Asafoetida appears to be safe to use for those suffering from IBS (Irritable Bowel Syndrome) and therefore having to avoid garlic, onions and shallots; as well as to those following FODMAP diets for other reasons. In fact, there's even some evidence potentially emerging that asafoetida might even potentially help some IBS sufferers, though this is still considered homeopathic as of 2014 [1] [2].


Consumer feedback would appear to indicate that asafoetida is likely safe for those with allergies or intolerances to anything in the allium family [3].

You must of course consult your family physician on asafoetida use if you suffer from IBS or allium allergies or intolerances; the above information is provided only to assist discussions with your medical advisors.


Storage Hints

Asafoetida in lump form will store indefinitely. Store in an airtight container to keep the unpleasant odour away from you and other food. Some people even put it in a plastic bag, then in a container, then in the freezer, to contain the smell. Some people say put it in your neighbour's freezer.


Ground, can be stored for up to 1 year.


History Notes

Asafoetida is native to Afghanistan and Iran. It is not native to India.


The Romans used Asafoetida.

Language Notes

The German name, "Teufelsdreck", means Devil's droppings.


Asafoetida is sometimes referred to as the silphium that the Greeks and Romans used, but it isn't really.

The word "Asafoetida" comes from the Persian word "aza", which means resin, and from the Latin word "foetidus", meaning "stinking". (We still use the word "fetid" in English.)

Sources

[1] Irritable Bowel Syndrome: Studied Homeopathic Remedies. NYU Langone Medical Center. http://www.med.nyu.edu/content?ChunkIID=38333. Accessed November 2014.

[2] Peckham, Emily J et al. A protocol for a trial of homeopathic treatment for irritable bowel syndrome. BMC Complementary and Alternative Medicine 2012, 12:212 doi:10.1186/1472-6882-12-212. Accessed November 2014 at http://www.biomedcentral.com/1472-6882/12/212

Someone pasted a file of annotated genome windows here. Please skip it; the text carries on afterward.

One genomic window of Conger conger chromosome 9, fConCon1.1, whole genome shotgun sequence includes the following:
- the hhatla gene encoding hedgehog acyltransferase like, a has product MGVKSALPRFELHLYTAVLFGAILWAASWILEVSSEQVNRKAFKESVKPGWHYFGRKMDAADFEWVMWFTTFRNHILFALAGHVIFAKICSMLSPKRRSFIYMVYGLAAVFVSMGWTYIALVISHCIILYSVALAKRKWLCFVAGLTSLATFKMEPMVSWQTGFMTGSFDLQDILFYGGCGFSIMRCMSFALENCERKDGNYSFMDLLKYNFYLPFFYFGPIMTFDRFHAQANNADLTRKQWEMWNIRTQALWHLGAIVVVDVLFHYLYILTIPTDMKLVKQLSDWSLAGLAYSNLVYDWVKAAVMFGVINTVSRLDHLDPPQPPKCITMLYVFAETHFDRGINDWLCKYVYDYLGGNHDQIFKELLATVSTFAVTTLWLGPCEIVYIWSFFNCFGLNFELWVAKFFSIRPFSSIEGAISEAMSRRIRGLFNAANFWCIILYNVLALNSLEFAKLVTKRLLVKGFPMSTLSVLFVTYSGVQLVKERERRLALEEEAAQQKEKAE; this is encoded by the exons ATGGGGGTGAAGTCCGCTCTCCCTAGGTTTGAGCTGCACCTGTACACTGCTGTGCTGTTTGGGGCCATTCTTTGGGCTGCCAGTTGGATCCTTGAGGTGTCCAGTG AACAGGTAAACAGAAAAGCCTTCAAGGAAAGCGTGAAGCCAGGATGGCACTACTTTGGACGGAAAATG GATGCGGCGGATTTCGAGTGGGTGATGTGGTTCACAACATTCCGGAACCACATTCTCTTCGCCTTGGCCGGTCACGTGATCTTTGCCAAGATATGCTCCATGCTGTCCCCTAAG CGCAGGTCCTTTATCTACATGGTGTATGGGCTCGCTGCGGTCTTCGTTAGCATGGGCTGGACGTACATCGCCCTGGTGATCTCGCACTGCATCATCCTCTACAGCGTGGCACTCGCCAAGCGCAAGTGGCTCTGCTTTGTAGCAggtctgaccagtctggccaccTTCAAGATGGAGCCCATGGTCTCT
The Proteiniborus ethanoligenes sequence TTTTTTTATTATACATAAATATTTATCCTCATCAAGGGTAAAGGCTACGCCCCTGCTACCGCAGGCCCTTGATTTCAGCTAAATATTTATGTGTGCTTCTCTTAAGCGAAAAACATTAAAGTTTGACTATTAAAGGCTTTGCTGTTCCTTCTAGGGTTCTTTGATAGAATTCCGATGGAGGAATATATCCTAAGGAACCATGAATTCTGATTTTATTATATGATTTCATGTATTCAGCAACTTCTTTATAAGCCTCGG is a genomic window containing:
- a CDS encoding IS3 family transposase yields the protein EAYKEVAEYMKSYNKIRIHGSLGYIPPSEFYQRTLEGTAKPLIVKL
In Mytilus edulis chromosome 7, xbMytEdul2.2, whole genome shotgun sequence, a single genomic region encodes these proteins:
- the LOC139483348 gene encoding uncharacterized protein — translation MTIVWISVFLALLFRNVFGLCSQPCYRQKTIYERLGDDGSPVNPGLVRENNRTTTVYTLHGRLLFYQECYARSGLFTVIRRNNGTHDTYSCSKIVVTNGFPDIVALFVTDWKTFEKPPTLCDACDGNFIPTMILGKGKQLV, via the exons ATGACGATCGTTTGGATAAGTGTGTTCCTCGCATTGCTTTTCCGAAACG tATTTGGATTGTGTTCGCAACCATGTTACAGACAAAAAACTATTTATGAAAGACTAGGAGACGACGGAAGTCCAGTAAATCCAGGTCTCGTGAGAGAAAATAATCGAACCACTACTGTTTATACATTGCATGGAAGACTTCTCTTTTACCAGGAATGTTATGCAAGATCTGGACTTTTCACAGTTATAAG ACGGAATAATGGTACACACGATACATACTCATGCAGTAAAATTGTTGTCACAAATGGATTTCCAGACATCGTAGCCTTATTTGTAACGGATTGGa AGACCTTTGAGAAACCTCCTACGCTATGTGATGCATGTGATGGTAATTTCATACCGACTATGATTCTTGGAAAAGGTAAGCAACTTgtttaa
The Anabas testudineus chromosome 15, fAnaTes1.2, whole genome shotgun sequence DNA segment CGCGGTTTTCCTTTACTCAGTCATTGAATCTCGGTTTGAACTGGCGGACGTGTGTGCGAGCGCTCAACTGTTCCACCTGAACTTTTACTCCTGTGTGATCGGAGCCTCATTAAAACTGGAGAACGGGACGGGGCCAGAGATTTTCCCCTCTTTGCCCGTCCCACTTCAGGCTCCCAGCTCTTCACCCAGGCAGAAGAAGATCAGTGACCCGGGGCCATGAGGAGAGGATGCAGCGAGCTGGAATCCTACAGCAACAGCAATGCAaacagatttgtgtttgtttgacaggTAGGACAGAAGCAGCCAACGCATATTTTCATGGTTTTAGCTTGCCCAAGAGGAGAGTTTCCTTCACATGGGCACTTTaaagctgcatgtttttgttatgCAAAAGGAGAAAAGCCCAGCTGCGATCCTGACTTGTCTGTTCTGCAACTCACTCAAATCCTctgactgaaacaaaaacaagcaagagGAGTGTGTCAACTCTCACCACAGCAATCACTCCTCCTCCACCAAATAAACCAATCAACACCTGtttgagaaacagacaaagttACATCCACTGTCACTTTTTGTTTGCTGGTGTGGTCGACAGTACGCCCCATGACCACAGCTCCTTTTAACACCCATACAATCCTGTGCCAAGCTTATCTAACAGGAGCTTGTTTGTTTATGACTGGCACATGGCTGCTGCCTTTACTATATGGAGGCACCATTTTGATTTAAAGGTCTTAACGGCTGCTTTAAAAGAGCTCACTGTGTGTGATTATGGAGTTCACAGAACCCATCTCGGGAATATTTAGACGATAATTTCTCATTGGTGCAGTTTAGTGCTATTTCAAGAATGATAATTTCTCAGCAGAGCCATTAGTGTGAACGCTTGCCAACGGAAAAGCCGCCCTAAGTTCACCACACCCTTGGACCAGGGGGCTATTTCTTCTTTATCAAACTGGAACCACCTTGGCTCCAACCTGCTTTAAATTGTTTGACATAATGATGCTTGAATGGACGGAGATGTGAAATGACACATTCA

[3] Substitute for Onion and Garlic. Nigella Kitchen. Retrieved November 2014 from http://www.nigella.com/kitchen-queries/view/Substitute-for-Onion-and-Garlic/2525

Vanderbeek, Jennifer. Low FODMAP Living: Bye-Bye Onions and Garlic. 15 April 2013. Retrieved November 2014 from http://www.scrapsoflife.com/low-fodmap-living-bye-bye-onions-and-garlic/

See also:

Spices

Allspice; Anardana; Anise; Asafoetida; Caraway; Cardamom; Cayenne Peppers; Chocolate; Cinnamon; Cloves; Cream of Tartar; Cumin; Dried Lily Buds; Galangal; Garam Masala; Garlic Powder; Garlic Salt; Ginger; Greater Galangal; Horseradish Powder; Juniper Berries; Kokum; Mace; Mango Powder; Mustard; Nigella; Onion Powder; Orris Root; Paprika; Pepper; Saffron; Salt; Spice Grinder; Spices; Star Anise Fruit; Sumac; Turmeric; Wild Fennel Pollen; Zedoary

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Also called:

Devil’s Dung; Hing; Stinking Gum; Ferula assafoetida (Scientific Name); Assa foetida, Ferule perisque, Merde du diable (French); Asant, Stinkasant, Teufelsdreck (German); Assafetida (Italian); Asafetida (Spanish); Laser (Roman); Heeng, Hingu, Perunkaya (Indian)

Citation

Oulton, Randal. "Asafoetida." CooksInfo.com. Published 19 April 2004; revised 06 September 2007. Web. Accessed 12/11/2017. <http://www.cooksinfo.com/asafoetida>.